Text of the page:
I'm already writing a monthly "column" (between 400 and 600 words) for the internal company newsletter, but of necessity it's pitched at a non-technical audience. Here I can maybe go into a little more detail for anyone who's interested, and if you're not - it'll be easy to skip those entries.
I caused some consternation a few weeks ago by announcing that hippos were pink, but I've now been vindicated. Our art department, completely independently, featured a pink hippo in a questionnaire in development for primary school children.
It's not quite as daft as it sounds. If you're painting a hippo miniature then English Rose makes a good undercoat for repeated washes of Raw Umber - although on my monitor, Coral Rose looks a closer match to the actual shade of the pink paint. Hippos are heavily tanned, but if you have a look at a photo there's actually quite a lot of pink on show. It's most noticeable around the eyes, ears, nostrils and underneath. A series of dark brown washes lets it show through a little all over, and more in those areas.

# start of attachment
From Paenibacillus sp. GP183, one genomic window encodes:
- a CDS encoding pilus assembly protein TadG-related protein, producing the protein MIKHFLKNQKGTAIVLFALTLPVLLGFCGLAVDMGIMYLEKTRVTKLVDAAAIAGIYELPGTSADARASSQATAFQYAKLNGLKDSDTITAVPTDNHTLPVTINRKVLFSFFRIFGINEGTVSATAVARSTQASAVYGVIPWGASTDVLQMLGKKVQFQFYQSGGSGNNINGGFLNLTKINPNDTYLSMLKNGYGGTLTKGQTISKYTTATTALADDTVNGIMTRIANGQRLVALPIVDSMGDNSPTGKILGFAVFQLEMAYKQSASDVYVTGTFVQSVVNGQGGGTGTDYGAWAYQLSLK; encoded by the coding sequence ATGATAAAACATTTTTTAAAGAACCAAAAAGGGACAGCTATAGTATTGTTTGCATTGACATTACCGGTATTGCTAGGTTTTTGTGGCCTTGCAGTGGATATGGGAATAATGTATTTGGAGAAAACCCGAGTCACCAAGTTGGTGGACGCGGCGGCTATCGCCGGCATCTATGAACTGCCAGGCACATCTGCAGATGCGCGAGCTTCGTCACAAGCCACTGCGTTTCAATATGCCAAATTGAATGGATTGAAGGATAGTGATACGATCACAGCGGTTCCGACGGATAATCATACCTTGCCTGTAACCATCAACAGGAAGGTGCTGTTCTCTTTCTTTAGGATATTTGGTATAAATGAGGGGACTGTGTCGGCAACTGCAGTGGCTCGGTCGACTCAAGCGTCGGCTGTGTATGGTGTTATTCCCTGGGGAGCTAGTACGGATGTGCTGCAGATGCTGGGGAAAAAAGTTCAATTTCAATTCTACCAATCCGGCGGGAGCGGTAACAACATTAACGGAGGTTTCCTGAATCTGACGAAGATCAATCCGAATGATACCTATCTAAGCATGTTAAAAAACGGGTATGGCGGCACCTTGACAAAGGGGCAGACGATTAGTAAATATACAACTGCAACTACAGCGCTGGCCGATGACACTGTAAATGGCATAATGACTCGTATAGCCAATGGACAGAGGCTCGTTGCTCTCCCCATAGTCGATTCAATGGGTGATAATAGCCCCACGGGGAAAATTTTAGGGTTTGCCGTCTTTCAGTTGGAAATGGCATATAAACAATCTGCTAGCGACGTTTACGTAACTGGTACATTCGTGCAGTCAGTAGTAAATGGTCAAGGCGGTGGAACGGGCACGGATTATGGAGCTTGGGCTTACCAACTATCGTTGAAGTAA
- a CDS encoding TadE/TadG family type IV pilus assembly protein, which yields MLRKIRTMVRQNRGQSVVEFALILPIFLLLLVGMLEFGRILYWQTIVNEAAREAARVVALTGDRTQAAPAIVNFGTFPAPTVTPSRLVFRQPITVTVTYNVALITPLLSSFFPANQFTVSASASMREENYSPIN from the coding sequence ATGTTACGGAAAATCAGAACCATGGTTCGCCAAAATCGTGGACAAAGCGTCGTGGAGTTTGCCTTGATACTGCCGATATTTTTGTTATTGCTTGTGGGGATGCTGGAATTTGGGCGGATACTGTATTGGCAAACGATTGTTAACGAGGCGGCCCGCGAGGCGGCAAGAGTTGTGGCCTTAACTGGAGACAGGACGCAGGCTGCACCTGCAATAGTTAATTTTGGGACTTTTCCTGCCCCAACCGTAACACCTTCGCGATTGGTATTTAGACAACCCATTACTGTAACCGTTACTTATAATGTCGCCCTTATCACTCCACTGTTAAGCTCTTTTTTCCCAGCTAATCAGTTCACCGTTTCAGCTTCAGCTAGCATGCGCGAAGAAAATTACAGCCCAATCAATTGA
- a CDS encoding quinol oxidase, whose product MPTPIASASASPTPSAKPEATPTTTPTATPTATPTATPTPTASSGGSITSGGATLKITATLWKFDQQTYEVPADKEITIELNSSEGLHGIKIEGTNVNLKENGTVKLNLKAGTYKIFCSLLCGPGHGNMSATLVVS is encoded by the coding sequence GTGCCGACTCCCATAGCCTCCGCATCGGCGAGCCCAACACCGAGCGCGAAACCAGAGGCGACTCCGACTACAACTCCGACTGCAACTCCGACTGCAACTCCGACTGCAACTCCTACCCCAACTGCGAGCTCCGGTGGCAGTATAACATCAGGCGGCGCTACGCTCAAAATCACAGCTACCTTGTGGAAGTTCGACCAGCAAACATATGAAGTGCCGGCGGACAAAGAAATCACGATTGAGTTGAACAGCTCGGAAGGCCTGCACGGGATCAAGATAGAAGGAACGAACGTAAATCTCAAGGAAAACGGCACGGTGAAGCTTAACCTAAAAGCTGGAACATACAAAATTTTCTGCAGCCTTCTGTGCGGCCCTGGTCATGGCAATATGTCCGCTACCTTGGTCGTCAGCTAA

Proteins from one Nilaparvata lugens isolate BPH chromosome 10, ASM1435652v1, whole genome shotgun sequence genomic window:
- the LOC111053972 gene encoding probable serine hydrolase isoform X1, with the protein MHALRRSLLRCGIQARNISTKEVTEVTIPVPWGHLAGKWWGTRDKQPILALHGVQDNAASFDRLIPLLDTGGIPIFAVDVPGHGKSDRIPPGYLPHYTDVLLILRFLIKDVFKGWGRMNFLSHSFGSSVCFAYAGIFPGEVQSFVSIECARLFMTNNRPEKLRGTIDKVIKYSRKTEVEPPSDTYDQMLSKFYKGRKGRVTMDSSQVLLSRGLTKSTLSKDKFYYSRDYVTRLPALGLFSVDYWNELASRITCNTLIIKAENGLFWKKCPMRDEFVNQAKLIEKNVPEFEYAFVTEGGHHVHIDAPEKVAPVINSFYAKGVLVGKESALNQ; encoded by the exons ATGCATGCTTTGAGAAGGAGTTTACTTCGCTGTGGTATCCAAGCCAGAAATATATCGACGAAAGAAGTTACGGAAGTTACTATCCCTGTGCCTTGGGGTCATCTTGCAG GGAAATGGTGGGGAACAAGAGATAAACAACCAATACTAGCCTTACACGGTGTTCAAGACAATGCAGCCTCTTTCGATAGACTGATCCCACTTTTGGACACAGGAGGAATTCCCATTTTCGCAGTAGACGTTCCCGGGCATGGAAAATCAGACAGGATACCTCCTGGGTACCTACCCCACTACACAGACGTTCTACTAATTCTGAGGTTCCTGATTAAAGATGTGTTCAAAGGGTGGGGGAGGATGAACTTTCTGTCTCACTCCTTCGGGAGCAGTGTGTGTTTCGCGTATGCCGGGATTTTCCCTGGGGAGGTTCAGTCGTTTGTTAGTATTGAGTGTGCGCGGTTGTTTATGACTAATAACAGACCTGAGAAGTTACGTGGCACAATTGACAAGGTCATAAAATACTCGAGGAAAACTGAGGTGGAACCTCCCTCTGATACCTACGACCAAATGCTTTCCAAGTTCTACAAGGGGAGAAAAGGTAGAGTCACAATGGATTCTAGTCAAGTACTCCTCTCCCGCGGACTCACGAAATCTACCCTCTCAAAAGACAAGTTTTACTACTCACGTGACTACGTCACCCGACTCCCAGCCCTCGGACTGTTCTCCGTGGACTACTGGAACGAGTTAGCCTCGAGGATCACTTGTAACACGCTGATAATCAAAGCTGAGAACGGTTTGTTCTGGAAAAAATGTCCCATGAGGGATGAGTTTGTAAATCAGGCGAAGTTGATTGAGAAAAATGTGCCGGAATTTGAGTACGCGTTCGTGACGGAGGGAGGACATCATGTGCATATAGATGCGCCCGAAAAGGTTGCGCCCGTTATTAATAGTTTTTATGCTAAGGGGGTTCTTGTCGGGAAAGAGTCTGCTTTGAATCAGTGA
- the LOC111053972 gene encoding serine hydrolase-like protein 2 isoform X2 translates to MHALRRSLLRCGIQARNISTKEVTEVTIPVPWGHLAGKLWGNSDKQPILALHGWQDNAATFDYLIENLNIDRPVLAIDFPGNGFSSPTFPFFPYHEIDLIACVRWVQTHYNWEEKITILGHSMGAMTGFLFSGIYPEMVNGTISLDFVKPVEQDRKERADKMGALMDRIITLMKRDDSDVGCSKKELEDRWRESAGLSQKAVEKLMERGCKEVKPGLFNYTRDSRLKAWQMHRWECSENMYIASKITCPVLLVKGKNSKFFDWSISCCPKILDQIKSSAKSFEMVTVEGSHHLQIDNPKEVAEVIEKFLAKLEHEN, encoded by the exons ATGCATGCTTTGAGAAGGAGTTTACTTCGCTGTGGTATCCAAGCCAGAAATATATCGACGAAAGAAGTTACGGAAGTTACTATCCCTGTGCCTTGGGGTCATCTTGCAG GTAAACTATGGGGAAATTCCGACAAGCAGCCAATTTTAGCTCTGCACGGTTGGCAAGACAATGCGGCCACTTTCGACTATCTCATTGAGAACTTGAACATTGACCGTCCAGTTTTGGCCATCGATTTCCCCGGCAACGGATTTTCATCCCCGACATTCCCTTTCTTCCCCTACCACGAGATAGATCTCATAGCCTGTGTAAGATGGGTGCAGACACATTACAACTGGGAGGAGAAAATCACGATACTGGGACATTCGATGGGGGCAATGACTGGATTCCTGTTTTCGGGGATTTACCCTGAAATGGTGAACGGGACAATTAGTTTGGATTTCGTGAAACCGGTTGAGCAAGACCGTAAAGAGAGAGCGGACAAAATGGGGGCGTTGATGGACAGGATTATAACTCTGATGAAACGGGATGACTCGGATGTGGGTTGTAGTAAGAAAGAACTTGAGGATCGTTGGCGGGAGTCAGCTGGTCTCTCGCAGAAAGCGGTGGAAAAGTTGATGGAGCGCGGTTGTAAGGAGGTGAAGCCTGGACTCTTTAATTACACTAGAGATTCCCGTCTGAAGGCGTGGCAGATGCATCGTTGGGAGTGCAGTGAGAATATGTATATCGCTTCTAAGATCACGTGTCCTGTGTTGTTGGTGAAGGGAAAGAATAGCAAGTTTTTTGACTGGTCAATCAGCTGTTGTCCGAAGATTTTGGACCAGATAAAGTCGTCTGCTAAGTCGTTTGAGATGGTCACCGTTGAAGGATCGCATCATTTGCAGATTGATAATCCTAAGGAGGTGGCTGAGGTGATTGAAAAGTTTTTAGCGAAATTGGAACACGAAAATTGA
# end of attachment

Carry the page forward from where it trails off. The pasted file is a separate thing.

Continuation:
I found that Inscribe also do a crackle medium which I have tried out more successfully than the one I wrote about a while ago. I now have a small rowing boat miniature with cracked paint - if you look closely enough. Maybe I should have chosen a lighter colour...
The T-Rexes have been undercoated but I haven't dared put a brush to them seriously yet, and the front garden has had its exuberance checked a little. The berberis was barbarous, as you'd expect of a plant the Italians say made up part of the crown of thorns, and a pair of secateurs died in the onslaught. The back garden still requires attention.
Finally, just as that last round-up posting welcomed Janice and scottymcleod's son Andrew (and although most interested parties who're reading this will already know) congratulations to kateaw and tobyaw on the birth of Beth last weekend.
The picture this time is of me and my sister after her christening.